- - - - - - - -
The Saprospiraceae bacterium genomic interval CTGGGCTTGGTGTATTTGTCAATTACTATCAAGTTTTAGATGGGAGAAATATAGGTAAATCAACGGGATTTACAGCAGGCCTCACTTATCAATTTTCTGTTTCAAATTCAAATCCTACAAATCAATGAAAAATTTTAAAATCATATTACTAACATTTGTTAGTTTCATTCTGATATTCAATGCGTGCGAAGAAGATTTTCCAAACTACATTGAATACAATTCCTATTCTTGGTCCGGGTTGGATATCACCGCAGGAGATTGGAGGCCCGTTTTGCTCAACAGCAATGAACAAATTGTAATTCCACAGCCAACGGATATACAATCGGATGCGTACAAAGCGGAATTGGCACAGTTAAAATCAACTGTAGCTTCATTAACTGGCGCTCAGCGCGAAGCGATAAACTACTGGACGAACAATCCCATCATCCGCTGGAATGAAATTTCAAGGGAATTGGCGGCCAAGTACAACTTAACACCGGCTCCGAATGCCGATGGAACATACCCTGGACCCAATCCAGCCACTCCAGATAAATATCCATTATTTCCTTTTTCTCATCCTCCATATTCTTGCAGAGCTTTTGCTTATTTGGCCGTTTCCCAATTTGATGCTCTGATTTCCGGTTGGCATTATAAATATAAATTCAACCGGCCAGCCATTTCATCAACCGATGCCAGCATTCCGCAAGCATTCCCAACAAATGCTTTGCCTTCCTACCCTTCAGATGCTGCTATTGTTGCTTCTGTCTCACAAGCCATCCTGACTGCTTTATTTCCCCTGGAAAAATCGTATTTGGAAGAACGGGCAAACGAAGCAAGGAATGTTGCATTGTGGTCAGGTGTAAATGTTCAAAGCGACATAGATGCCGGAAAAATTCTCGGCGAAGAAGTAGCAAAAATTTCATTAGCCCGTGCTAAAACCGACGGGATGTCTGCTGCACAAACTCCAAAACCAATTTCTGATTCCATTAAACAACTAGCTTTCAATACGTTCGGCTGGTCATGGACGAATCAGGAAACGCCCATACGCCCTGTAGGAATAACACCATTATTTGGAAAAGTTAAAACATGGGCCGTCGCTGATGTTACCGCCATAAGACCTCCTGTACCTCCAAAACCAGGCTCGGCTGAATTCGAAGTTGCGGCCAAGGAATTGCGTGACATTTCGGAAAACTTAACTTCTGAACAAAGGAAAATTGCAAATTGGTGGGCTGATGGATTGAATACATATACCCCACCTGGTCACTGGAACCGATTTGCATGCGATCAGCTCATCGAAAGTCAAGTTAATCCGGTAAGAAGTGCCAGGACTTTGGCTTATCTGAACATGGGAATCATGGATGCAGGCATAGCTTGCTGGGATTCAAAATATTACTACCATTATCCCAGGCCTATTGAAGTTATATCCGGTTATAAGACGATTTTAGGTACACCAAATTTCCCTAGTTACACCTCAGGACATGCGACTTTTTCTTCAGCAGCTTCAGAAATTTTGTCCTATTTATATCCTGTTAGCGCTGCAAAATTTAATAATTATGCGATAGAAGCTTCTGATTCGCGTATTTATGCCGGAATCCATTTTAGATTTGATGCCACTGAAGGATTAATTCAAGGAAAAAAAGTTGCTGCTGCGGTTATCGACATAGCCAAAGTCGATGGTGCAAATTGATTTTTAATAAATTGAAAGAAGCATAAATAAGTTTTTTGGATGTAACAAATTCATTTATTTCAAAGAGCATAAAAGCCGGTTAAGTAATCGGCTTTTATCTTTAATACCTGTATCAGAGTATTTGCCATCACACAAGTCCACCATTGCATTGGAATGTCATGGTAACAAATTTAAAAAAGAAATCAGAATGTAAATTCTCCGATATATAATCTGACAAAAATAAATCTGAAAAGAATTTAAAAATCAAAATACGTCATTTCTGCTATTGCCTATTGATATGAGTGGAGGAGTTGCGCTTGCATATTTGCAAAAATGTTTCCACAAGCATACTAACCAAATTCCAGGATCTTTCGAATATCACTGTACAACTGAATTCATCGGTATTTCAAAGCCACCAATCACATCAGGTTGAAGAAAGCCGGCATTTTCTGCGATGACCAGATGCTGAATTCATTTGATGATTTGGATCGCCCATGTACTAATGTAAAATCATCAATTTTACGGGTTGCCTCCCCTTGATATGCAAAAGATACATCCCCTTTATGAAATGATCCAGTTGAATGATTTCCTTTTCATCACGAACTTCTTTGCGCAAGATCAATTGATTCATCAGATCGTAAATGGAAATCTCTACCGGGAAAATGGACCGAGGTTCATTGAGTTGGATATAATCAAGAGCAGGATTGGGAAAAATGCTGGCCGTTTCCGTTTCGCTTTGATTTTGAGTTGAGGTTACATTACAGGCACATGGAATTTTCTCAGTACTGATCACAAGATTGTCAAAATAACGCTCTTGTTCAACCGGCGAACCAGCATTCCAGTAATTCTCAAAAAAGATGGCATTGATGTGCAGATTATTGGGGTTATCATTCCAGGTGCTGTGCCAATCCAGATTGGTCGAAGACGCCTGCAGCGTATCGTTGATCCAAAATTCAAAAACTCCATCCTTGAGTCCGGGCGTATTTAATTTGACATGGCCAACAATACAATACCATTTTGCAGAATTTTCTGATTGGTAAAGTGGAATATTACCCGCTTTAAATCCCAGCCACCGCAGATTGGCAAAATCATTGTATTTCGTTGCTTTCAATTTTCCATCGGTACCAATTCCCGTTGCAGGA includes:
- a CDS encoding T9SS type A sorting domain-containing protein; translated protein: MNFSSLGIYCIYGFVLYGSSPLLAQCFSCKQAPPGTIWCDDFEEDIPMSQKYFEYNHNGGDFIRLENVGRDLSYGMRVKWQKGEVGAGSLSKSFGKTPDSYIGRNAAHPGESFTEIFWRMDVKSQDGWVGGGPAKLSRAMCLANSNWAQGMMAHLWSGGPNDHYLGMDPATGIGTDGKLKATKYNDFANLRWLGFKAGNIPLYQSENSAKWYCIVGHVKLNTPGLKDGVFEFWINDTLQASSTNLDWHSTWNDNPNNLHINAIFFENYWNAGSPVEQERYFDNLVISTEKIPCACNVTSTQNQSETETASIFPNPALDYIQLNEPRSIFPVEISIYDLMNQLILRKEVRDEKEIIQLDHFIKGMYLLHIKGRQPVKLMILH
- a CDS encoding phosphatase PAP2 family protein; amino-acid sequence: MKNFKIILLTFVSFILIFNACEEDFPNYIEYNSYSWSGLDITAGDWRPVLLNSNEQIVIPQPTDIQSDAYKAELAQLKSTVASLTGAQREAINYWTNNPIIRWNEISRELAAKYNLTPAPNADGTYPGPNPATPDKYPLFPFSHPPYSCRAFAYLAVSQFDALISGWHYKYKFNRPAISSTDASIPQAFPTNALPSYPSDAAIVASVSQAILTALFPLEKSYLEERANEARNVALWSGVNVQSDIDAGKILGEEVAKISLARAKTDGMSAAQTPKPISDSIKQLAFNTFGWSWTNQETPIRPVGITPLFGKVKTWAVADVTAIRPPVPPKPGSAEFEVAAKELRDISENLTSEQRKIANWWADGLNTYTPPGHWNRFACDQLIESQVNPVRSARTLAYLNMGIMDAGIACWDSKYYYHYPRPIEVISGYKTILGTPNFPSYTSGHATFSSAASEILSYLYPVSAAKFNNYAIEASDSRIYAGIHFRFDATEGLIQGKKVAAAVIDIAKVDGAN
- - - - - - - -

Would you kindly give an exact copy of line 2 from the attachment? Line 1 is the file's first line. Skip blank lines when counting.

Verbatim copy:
- a CDS encoding T9SS type A sorting domain-containing protein; translated protein: MNFSSLGIYCIYGFVLYGSSPLLAQCFSCKQAPPGTIWCDDFEEDIPMSQKYFEYNHNGGDFIRLENVGRDLSYGMRVKWQKGEVGAGSLSKSFGKTPDSYIGRNAAHPGESFTEIFWRMDVKSQDGWVGGGPAKLSRAMCLANSNWAQGMMAHLWSGGPNDHYLGMDPATGIGTDGKLKATKYNDFANLRWLGFKAGNIPLYQSENSAKWYCIVGHVKLNTPGLKDGVFEFWINDTLQASSTNLDWHSTWNDNPNNLHINAIFFENYWNAGSPVEQERYFDNLVISTEKIPCACNVTSTQNQSETETASIFPNPALDYIQLNEPRSIFPVEISIYDLMNQLILRKEVRDEKEIIQLDHFIKGMYLLHIKGRQPVKLMILH